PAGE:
Stated at the outset, the sole issue that we must consider under the above-described harmless error analysis is whether the improperly admitted evidence, when viewed in the context of all the other properly admitted evidence, uniquely established defendant's state of mind when he shot the victims, i.e., whether he acted under a reasonable belief that one of the victim's was attempting to rob or kill Gregory. (7) Before trial, the police questioned defendant about the shootings, and he stated that he had seen one of the victims point a gun at Gregory and, in response, defendant fired all 30 shots from his gun into the victims. The state introduced those statements at defendant's trial. Also, defendant took the stand and admitted intentionally shooting the victims, though he claimed that he had done so in defense of Gregory. The physical evidence of the crime further established that the victims had been shot by the gun that defendant had admitted shooting. Thus, defendant's conviction turned on the issue whether he shot the victims in defense of others; consequently, that issue must be the focus of our harmless error analysis.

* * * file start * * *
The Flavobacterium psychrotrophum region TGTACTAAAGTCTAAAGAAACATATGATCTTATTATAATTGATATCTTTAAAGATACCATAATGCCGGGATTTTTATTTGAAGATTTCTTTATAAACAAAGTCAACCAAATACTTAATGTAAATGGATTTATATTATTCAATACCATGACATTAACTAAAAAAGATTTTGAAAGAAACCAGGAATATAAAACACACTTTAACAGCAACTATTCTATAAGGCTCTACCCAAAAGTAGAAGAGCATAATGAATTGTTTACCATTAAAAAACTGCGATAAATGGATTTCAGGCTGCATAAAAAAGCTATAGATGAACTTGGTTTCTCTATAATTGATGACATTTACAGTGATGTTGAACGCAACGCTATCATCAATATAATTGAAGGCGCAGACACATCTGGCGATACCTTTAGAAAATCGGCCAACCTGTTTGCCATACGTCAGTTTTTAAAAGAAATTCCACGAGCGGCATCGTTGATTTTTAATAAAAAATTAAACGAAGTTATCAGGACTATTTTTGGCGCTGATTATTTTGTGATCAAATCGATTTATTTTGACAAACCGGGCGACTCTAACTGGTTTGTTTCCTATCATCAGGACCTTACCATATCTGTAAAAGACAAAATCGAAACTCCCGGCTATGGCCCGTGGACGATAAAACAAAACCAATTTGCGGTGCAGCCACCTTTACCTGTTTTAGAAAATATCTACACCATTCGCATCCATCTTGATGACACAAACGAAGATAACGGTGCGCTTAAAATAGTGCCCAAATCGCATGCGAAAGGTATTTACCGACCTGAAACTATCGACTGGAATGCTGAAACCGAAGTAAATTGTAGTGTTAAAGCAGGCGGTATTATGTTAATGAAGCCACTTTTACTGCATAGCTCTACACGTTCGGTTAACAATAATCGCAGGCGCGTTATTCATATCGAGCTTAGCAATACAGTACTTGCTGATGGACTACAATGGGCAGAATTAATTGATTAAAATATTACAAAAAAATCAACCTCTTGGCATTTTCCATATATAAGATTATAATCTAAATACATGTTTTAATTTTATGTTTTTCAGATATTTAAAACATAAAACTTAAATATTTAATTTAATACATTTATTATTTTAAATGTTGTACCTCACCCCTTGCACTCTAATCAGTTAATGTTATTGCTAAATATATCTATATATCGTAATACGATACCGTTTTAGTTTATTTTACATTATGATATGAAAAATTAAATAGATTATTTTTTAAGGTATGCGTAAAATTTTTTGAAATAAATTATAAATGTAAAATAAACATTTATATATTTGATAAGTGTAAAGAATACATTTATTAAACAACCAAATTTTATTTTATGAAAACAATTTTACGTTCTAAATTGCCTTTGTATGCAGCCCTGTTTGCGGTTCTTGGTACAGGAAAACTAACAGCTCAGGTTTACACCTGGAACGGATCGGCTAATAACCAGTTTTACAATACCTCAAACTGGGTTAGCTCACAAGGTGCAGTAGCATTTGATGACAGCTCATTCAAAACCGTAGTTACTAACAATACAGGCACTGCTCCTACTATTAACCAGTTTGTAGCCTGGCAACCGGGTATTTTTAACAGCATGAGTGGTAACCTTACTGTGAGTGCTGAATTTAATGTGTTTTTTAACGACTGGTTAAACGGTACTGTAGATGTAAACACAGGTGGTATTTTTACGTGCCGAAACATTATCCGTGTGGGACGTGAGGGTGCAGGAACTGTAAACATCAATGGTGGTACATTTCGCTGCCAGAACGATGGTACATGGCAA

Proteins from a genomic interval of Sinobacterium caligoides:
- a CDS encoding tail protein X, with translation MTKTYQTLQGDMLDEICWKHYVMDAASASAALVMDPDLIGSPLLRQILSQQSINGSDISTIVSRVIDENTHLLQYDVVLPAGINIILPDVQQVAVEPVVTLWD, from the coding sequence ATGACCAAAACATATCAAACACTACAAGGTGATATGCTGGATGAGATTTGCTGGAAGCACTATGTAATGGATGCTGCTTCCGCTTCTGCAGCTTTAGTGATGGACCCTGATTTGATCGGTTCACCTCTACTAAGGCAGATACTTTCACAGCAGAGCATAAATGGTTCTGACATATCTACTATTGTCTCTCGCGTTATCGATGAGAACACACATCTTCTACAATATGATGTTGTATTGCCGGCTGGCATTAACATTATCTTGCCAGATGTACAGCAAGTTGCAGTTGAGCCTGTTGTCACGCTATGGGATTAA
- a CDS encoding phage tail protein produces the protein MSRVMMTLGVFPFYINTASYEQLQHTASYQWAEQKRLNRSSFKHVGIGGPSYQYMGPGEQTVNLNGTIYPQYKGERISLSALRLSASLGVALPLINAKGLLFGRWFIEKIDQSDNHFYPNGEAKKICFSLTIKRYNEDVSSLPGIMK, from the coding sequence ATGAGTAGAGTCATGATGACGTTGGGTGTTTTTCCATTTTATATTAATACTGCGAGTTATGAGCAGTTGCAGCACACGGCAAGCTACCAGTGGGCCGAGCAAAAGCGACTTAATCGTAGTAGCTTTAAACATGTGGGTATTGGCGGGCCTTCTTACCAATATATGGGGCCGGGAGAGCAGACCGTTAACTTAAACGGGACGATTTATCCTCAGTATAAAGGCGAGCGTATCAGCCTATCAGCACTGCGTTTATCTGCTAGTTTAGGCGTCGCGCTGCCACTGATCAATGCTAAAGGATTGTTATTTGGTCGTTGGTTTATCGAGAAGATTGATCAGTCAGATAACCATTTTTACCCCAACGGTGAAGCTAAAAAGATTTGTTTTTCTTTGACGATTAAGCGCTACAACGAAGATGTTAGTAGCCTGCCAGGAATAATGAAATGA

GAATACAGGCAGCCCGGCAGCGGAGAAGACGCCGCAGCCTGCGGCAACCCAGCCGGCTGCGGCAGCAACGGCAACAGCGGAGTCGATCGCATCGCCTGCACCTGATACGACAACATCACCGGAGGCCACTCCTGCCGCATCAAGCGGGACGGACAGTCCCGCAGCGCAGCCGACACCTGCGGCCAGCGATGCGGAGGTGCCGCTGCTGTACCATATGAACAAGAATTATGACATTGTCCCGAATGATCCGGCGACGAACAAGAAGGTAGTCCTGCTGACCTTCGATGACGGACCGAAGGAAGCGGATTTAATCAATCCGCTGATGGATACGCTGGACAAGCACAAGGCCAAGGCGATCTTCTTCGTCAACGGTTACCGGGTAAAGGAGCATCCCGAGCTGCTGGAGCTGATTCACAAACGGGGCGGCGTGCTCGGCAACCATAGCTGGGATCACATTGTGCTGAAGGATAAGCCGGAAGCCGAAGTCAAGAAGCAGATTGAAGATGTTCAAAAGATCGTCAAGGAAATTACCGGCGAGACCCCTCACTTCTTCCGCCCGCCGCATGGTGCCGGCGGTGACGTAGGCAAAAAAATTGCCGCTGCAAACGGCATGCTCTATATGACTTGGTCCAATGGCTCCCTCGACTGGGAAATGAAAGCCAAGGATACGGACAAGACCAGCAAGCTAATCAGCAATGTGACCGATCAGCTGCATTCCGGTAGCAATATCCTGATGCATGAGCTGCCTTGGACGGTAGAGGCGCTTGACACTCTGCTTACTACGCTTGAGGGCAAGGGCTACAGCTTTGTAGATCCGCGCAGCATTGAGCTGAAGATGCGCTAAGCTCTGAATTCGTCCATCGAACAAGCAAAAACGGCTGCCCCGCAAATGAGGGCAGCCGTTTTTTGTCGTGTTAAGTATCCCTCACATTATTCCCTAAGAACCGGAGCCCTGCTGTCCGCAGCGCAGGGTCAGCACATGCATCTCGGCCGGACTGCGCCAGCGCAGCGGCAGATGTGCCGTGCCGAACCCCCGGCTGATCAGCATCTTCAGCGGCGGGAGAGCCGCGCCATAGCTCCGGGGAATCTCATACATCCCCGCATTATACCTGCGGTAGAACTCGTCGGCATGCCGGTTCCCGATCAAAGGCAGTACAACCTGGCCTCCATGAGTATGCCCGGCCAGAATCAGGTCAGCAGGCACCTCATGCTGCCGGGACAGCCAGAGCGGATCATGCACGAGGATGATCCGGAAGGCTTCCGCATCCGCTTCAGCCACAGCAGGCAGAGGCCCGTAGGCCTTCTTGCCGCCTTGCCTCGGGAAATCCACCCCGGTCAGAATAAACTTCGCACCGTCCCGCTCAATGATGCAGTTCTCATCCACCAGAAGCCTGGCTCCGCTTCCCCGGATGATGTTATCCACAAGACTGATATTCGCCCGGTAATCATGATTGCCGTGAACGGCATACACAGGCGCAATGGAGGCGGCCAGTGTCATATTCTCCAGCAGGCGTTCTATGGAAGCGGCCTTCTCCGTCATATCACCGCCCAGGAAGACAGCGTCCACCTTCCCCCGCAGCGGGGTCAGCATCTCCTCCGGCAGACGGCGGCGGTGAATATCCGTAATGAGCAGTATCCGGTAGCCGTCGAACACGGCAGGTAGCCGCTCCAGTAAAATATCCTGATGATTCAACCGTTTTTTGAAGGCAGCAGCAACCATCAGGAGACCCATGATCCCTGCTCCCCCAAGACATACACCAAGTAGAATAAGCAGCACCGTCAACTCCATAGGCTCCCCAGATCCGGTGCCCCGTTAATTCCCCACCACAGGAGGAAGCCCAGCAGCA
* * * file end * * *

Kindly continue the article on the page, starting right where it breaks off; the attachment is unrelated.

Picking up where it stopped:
To counter defendant's defense-of-others claim, the prosecution, in part, relied upon the hearsay statements of Gregory and Lewis. In those statements, Gregory and Lewis both claimed that defendant previously had discussed shooting someone on several occasions, thus undermining his defense-of-others claim.